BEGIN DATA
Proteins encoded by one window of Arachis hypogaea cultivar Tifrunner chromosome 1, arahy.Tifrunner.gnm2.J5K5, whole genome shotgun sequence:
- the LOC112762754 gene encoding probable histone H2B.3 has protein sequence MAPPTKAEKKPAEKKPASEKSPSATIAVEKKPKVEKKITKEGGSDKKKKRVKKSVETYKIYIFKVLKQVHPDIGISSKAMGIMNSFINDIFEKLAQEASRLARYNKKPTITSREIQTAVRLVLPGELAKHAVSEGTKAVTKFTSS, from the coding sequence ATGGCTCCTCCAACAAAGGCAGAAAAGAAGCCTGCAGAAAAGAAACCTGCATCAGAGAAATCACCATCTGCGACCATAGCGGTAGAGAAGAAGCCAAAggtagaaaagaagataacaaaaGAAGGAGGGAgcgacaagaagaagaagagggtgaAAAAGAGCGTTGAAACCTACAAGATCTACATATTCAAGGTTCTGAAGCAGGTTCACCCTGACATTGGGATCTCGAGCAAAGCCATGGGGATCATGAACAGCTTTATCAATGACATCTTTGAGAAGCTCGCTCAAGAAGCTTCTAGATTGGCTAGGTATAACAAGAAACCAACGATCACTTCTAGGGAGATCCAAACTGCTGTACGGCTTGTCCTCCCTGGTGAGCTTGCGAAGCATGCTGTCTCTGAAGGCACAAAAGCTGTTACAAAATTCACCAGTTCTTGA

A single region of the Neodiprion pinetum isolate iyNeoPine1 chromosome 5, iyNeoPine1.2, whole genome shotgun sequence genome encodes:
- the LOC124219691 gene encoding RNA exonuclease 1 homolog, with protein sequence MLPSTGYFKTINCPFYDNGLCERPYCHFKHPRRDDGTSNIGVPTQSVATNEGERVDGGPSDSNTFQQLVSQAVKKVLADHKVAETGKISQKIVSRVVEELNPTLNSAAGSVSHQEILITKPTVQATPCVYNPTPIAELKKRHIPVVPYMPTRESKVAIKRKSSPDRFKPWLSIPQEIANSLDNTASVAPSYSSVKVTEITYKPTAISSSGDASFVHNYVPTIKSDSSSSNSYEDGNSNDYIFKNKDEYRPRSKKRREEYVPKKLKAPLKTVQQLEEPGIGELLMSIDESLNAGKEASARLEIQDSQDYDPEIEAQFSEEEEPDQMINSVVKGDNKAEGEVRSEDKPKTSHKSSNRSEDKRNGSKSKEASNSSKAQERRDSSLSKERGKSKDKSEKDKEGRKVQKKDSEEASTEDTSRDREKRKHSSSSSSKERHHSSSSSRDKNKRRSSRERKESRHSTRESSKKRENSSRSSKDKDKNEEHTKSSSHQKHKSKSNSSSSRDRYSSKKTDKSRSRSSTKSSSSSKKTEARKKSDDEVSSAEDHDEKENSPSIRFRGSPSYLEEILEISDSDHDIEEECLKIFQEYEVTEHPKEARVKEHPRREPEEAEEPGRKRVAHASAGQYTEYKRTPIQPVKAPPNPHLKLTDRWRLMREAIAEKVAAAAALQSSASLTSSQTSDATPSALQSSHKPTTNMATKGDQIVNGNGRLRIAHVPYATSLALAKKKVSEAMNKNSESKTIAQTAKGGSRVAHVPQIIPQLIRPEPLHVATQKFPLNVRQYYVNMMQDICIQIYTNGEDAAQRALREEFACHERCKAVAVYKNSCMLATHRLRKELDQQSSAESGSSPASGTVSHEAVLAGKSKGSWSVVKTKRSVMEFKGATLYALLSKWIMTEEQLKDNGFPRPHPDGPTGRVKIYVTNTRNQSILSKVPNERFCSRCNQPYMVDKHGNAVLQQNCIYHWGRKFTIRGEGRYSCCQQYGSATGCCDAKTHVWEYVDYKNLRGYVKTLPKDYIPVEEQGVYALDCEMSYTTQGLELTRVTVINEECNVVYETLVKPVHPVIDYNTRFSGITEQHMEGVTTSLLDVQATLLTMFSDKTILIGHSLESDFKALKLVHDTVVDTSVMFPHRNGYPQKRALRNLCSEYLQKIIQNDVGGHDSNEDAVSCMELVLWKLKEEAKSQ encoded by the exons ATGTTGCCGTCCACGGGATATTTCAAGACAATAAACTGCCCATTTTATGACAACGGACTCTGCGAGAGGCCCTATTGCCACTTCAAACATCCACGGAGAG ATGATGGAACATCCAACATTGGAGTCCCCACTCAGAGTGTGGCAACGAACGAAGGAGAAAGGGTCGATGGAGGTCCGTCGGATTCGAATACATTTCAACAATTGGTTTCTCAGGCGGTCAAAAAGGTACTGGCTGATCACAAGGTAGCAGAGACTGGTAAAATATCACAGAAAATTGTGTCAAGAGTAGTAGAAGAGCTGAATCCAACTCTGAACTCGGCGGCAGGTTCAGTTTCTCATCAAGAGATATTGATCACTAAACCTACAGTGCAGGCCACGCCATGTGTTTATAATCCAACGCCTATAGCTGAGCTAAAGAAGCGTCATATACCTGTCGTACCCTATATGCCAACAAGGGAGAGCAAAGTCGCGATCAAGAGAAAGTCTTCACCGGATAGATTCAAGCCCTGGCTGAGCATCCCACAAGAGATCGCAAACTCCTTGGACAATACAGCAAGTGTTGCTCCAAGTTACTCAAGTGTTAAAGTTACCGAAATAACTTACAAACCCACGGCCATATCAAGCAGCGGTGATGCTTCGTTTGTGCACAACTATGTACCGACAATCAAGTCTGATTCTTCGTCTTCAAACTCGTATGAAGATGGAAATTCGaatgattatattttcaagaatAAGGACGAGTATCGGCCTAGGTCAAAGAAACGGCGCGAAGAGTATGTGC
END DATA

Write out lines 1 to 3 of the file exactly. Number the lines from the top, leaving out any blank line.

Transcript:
Proteins encoded by one window of Arachis hypogaea cultivar Tifrunner chromosome 1, arahy.Tifrunner.gnm2.J5K5, whole genome shotgun sequence:
- the LOC112762754 gene encoding probable histone H2B.3 has protein sequence MAPPTKAEKKPAEKKPASEKSPSATIAVEKKPKVEKKITKEGGSDKKKKRVKKSVETYKIYIFKVLKQVHPDIGISSKAMGIMNSFINDIFEKLAQEASRLARYNKKPTITSREIQTAVRLVLPGELAKHAVSEGTKAVTKFTSS, from the coding sequence ATGGCTCCTCCAACAAAGGCAGAAAAGAAGCCTGCAGAAAAGAAACCTGCATCAGAGAAATCACCATCTGCGACCATAGCGGTAGAGAAGAAGCCAAAggtagaaaagaagataacaaaaGAAGGAGGGAgcgacaagaagaagaagagggtgaAAAAGAGCGTTGAAACCTACAAGATCTACATATTCAAGGTTCTGAAGCAGGTTCACCCTGACATTGGGATCTCGAGCAAAGCCATGGGGATCATGAACAGCTTTATCAATGACATCTTTGAGAAGCTCGCTCAAGAAGCTTCTAGATTGGCTAGGTATAACAAGAAACCAACGATCACTTCTAGGGAGATCCAAACTGCTGTACGGCTTGTCCTCCCTGGTGAGCTTGCGAAGCATGCTGTCTCTGAAGGCACAAAAGCTGTTACAAAATTCACCAGTTCTTGA

A single region of the Neodiprion pinetum isolate iyNeoPine1 chromosome 5, iyNeoPine1.2, whole genome shotgun sequence genome encodes: